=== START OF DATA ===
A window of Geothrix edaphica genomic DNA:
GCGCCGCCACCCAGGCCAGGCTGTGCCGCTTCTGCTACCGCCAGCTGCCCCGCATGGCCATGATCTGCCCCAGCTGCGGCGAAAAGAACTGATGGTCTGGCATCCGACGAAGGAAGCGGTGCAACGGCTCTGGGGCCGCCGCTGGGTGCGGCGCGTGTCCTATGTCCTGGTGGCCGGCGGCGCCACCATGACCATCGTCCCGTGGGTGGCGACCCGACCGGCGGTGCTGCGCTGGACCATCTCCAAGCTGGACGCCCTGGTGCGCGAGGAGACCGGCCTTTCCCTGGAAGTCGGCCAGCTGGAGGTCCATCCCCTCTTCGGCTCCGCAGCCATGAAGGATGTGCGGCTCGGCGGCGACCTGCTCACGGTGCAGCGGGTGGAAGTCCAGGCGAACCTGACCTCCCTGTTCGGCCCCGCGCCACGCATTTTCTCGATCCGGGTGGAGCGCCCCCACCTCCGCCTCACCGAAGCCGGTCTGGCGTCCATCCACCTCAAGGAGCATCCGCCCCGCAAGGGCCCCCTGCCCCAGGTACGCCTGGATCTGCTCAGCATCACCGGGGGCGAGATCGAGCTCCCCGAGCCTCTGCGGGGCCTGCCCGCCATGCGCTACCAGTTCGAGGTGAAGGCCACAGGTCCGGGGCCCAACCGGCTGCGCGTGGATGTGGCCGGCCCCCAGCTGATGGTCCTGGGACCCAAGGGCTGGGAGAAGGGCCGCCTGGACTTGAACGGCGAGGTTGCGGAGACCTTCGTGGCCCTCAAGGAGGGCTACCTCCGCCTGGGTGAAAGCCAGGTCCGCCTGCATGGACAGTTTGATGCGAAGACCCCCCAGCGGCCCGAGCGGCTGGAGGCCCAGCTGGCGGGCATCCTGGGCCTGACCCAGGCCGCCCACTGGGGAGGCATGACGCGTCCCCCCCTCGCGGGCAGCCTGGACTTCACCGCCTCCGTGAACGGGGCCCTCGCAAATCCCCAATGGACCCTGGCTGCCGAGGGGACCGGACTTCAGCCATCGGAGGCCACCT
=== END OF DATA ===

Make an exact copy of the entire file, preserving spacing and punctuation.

A window of Geothrix edaphica genomic DNA:
GCGCCGCCACCCAGGCCAGGCTGTGCCGCTTCTGCTACCGCCAGCTGCCCCGCATGGCCATGATCTGCCCCAGCTGCGGCGAAAAGAACTGATGGTCTGGCATCCGACGAAGGAAGCGGTGCAACGGCTCTGGGGCCGCCGCTGGGTGCGGCGCGTGTCCTATGTCCTGGTGGCCGGCGGCGCCACCATGACCATCGTCCCGTGGGTGGCGACCCGACCGGCGGTGCTGCGCTGGACCATCTCCAAGCTGGACGCCCTGGTGCGCGAGGAGACCGGCCTTTCCCTGGAAGTCGGCCAGCTGGAGGTCCATCCCCTCTTCGGCTCCGCAGCCATGAAGGATGTGCGGCTCGGCGGCGACCTGCTCACGGTGCAGCGGGTGGAAGTCCAGGCGAACCTGACCTCCCTGTTCGGCCCCGCGCCACGCATTTTCTCGATCCGGGTGGAGCGCCCCCACCTCCGCCTCACCGAAGCCGGTCTGGCGTCCATCCACCTCAAGGAGCATCCGCCCCGCAAGGGCCCCCTGCCCCAGGTACGCCTGGATCTGCTCAGCATCACCGGGGGCGAGATCGAGCTCCCCGAGCCTCTGCGGGGCCTGCCCGCCATGCGCTACCAGTTCGAGGTGAAGGCCACAGGTCCGGGGCCCAACCGGCTGCGCGTGGATGTGGCCGGCCCCCAGCTGATGGTCCTGGGACCCAAGGGCTGGGAGAAGGGCCGCCTGGACTTGAACGGCGAGGTTGCGGAGACCTTCGTGGCCCTCAAGGAGGGCTACCTCCGCCTGGGTGAAAGCCAGGTCCGCCTGCATGGACAGTTTGATGCGAAGACCCCCCAGCGGCCCGAGCGGCTGGAGGCCCAGCTGGCGGGCATCCTGGGCCTGACCCAGGCCGCCCACTGGGGAGGCATGACGCGTCCCCCCCTCGCGGGCAGCCTGGACTTCACCGCCTCCGTGAACGGGGCCCTCGCAAATCCCCAATGGACCCTGGCTGCCGAGGGGACCGGACTTCAGCCATCGGAGGCCACCT